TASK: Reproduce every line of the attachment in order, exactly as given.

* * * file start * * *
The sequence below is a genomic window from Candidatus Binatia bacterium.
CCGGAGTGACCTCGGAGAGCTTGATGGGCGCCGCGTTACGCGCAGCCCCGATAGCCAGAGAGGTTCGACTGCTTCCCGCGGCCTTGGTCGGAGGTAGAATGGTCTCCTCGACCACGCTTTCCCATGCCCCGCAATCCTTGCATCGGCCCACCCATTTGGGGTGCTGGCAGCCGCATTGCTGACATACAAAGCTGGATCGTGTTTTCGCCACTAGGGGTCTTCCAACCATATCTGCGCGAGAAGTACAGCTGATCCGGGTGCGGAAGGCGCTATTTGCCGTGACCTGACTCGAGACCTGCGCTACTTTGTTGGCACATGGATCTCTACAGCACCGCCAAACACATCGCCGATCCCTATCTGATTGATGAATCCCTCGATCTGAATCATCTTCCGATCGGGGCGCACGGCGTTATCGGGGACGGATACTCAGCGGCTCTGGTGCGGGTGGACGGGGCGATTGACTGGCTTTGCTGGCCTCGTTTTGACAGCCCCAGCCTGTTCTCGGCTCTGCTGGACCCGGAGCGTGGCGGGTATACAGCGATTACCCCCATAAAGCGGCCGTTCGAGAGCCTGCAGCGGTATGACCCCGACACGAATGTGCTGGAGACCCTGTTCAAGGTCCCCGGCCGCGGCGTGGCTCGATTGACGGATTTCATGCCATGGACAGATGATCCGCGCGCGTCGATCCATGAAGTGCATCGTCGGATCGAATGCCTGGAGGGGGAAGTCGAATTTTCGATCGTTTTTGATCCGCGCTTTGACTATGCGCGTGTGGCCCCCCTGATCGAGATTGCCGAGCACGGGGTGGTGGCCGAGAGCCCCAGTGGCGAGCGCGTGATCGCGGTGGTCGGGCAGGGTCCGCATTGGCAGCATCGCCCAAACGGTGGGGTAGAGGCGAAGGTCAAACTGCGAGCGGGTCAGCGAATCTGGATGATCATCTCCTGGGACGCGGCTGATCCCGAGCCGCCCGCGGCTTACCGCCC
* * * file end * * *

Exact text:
The sequence below is a genomic window from Candidatus Binatia bacterium.
CCGGAGTGACCTCGGAGAGCTTGATGGGCGCCGCGTTACGCGCAGCCCCGATAGCCAGAGAGGTTCGACTGCTTCCCGCGGCCTTGGTCGGAGGTAGAATGGTCTCCTCGACCACGCTTTCCCATGCCCCGCAATCCTTGCATCGGCCCACCCATTTGGGGTGCTGGCAGCCGCATTGCTGACATACAAAGCTGGATCGTGTTTTCGCCACTAGGGGTCTTCCAACCATATCTGCGCGAGAAGTACAGCTGATCCGGGTGCGGAAGGCGCTATTTGCCGTGACCTGACTCGAGACCTGCGCTACTTTGTTGGCACATGGATCTCTACAGCACCGCCAAACACATCGCCGATCCCTATCTGATTGATGAATCCCTCGATCTGAATCATCTTCCGATCGGGGCGCACGGCGTTATCGGGGACGGATACTCAGCGGCTCTGGTGCGGGTGGACGGGGCGATTGACTGGCTTTGCTGGCCTCGTTTTGACAGCCCCAGCCTGTTCTCGGCTCTGCTGGACCCGGAGCGTGGCGGGTATACAGCGATTACCCCCATAAAGCGGCCGTTCGAGAGCCTGCAGCGGTATGACCCCGACACGAATGTGCTGGAGACCCTGTTCAAGGTCCCCGGCCGCGGCGTGGCTCGATTGACGGATTTCATGCCATGGACAGATGATCCGCGCGCGTCGATCCATGAAGTGCATCGTCGGATCGAATGCCTGGAGGGGGAAGTCGAATTTTCGATCGTTTTTGATCCGCGCTTTGACTATGCGCGTGTGGCCCCCCTGATCGAGATTGCCGAGCACGGGGTGGTGGCCGAGAGCCCCAGTGGCGAGCGCGTGATCGCGGTGGTCGGGCAGGGTCCGCATTGGCAGCATCGCCCAAACGGTGGGGTAGAGGCGAAGGTCAAACTGCGAGCGGGTCAGCGAATCTGGATGATCATCTCCTGGGACGCGGCTGATCCCGAGCCGCCCGCGGCTTACCGCCC